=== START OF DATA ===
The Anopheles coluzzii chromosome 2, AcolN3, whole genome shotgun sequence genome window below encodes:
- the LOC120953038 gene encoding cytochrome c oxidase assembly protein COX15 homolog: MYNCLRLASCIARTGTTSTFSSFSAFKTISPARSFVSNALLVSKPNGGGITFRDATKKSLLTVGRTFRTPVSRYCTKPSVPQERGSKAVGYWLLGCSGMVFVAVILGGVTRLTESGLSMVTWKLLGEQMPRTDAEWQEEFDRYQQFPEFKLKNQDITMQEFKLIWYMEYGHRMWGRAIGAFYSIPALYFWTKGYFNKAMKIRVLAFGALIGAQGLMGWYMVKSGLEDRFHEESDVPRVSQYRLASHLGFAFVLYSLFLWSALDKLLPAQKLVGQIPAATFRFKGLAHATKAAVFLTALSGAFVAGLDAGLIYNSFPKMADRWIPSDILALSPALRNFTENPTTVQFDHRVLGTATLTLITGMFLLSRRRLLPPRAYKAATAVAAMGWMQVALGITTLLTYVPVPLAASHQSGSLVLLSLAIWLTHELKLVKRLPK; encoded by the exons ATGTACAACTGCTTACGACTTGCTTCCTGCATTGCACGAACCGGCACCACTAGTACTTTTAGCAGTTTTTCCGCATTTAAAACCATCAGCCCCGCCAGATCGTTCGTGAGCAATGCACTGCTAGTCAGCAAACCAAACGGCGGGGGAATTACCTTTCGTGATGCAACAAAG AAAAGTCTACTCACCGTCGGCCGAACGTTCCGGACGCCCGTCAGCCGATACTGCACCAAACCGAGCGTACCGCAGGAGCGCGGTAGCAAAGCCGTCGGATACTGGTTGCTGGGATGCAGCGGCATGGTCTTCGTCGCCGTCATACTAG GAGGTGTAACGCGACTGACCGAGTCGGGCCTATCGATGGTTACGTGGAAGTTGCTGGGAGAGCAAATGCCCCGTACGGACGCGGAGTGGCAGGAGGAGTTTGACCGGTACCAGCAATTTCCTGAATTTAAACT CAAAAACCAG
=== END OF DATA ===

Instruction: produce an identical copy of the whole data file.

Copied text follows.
The Anopheles coluzzii chromosome 2, AcolN3, whole genome shotgun sequence genome window below encodes:
- the LOC120953038 gene encoding cytochrome c oxidase assembly protein COX15 homolog: MYNCLRLASCIARTGTTSTFSSFSAFKTISPARSFVSNALLVSKPNGGGITFRDATKKSLLTVGRTFRTPVSRYCTKPSVPQERGSKAVGYWLLGCSGMVFVAVILGGVTRLTESGLSMVTWKLLGEQMPRTDAEWQEEFDRYQQFPEFKLKNQDITMQEFKLIWYMEYGHRMWGRAIGAFYSIPALYFWTKGYFNKAMKIRVLAFGALIGAQGLMGWYMVKSGLEDRFHEESDVPRVSQYRLASHLGFAFVLYSLFLWSALDKLLPAQKLVGQIPAATFRFKGLAHATKAAVFLTALSGAFVAGLDAGLIYNSFPKMADRWIPSDILALSPALRNFTENPTTVQFDHRVLGTATLTLITGMFLLSRRRLLPPRAYKAATAVAAMGWMQVALGITTLLTYVPVPLAASHQSGSLVLLSLAIWLTHELKLVKRLPK; encoded by the exons ATGTACAACTGCTTACGACTTGCTTCCTGCATTGCACGAACCGGCACCACTAGTACTTTTAGCAGTTTTTCCGCATTTAAAACCATCAGCCCCGCCAGATCGTTCGTGAGCAATGCACTGCTAGTCAGCAAACCAAACGGCGGGGGAATTACCTTTCGTGATGCAACAAAG AAAAGTCTACTCACCGTCGGCCGAACGTTCCGGACGCCCGTCAGCCGATACTGCACCAAACCGAGCGTACCGCAGGAGCGCGGTAGCAAAGCCGTCGGATACTGGTTGCTGGGATGCAGCGGCATGGTCTTCGTCGCCGTCATACTAG GAGGTGTAACGCGACTGACCGAGTCGGGCCTATCGATGGTTACGTGGAAGTTGCTGGGAGAGCAAATGCCCCGTACGGACGCGGAGTGGCAGGAGGAGTTTGACCGGTACCAGCAATTTCCTGAATTTAAACT CAAAAACCAG